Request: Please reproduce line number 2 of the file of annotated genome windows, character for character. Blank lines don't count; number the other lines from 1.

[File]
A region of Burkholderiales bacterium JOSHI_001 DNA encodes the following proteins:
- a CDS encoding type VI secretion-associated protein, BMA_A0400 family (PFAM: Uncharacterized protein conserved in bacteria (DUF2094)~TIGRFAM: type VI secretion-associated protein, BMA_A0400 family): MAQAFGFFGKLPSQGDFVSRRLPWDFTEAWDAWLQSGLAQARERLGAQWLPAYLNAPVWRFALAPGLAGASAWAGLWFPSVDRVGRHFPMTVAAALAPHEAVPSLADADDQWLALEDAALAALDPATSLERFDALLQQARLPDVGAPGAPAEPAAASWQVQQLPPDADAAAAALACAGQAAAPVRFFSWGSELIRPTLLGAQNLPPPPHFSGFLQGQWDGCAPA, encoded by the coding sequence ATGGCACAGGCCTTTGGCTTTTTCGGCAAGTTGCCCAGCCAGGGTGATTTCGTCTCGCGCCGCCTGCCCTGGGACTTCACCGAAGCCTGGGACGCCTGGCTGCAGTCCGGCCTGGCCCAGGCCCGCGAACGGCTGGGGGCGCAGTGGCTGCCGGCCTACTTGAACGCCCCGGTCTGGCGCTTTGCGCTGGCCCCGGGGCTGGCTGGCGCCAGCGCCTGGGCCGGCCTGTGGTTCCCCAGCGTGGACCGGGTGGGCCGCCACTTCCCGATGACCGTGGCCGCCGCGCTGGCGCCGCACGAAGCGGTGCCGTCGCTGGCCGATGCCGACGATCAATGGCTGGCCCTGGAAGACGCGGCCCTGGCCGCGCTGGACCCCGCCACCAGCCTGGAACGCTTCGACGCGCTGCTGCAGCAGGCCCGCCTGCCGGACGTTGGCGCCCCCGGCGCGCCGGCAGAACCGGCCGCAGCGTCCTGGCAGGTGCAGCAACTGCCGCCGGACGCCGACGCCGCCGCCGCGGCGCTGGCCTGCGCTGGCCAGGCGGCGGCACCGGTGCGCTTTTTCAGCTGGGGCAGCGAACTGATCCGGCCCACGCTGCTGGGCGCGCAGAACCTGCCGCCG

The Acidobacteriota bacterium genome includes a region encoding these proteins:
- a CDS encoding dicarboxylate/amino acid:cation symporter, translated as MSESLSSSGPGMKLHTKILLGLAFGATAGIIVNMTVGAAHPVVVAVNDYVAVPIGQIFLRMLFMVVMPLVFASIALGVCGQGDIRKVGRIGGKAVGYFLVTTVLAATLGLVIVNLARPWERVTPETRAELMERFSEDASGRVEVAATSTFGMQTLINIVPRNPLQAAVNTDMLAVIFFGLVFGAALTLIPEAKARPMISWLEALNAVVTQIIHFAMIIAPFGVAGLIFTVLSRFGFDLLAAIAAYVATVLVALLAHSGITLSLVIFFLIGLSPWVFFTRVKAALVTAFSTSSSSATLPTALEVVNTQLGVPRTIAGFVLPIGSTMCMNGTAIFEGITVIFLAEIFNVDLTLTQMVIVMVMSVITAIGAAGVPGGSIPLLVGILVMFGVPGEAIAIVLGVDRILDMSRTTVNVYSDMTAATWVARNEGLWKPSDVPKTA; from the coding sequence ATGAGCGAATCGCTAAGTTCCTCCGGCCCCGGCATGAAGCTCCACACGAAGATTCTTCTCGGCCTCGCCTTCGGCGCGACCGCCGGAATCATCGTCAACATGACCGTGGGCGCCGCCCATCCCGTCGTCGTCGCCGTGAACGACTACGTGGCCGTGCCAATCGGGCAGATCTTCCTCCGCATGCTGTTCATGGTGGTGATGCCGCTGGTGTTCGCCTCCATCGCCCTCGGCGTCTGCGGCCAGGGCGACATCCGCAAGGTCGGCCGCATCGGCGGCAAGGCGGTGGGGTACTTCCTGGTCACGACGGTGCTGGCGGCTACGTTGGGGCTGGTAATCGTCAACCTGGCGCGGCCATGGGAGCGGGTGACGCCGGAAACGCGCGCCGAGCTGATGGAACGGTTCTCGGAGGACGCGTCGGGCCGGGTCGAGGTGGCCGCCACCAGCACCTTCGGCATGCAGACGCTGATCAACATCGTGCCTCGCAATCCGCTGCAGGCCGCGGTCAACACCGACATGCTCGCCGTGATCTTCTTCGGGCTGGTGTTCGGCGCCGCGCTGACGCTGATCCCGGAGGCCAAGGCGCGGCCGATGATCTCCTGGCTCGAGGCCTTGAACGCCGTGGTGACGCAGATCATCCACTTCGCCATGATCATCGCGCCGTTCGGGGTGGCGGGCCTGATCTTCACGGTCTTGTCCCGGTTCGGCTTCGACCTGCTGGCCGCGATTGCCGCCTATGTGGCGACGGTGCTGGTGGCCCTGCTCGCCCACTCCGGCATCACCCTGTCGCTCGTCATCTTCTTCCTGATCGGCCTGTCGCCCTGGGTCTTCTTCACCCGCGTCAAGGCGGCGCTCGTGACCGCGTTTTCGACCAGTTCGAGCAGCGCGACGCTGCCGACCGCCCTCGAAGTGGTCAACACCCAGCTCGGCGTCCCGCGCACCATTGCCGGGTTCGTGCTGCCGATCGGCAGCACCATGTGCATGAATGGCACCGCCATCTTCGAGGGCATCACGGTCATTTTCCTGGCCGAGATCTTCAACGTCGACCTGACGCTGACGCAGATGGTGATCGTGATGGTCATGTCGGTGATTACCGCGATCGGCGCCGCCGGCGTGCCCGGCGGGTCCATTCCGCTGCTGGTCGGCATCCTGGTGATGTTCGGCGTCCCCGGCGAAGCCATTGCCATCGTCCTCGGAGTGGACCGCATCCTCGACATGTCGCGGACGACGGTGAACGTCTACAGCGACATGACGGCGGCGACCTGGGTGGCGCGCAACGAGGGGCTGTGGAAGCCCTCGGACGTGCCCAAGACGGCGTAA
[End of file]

- a CDS encoding type VI secretion-associated protein, BMA_A0400 family (PFAM: Uncharacterized protein conserved in bacteria (DUF2094)~TIGRFAM: type VI secretion-associated protein, BMA_A0400 family): MAQAFGFFGKLPSQGDFVSRRLPWDFTEAWDAWLQSGLAQARERLGAQWLPAYLNAPVWRFALAPGLAGASAWAGLWFPSVDRVGRHFPMTVAAALAPHEAVPSLADADDQWLALEDAALAALDPATSLERFDALLQQARLPDVGAPGAPAEPAAASWQVQQLPPDADAAAAALACAGQAAAPVRFFSWGSELIRPTLLGAQNLPPPPHFSGFLQGQWDGCAPA, encoded by the coding sequence ATGGCACAGGCCTTTGGCTTTTTCGGCAAGTTGCCCAGCCAGGGTGATTTCGTCTCGCGCCGCCTGCCCTGGGACTTCACCGAAGCCTGGGACGCCTGGCTGCAGTCCGGCCTGGCCCAGGCCCGCGAACGGCTGGGGGCGCAGTGGCTGCCGGCCTACTTGAACGCCCCGGTCTGGCGCTTTGCGCTGGCCCCGGGGCTGGCTGGCGCCAGCGCCTGGGCCGGCCTGTGGTTCCCCAGCGTGGACCGGGTGGGCCGCCACTTCCCGATGACCGTGGCCGCCGCGCTGGCGCCGCACGAAGCGGTGCCGTCGCTGGCCGATGCCGACGATCAATGGCTGGCCCTGGAAGACGCGGCCCTGGCCGCGCTGGACCCCGCCACCAGCCTGGAACGCTTCGACGCGCTGCTGCAGCAGGCCCGCCTGCCGGACGTTGGCGCCCCCGGCGCGCCGGCAGAACCGGCCGCAGCGTCCTGGCAGGTGCAGCAACTGCCGCCGGACGCCGACGCCGCCGCCGCGGCGCTGGCCTGCGCTGGCCAGGCGGCGGCACCGGTGCGCTTTTTCAGCTGGGGCAGCGAACTGATCCGGCCCACGCTGCTGGGCGCGCAGAACCTGCCGCCG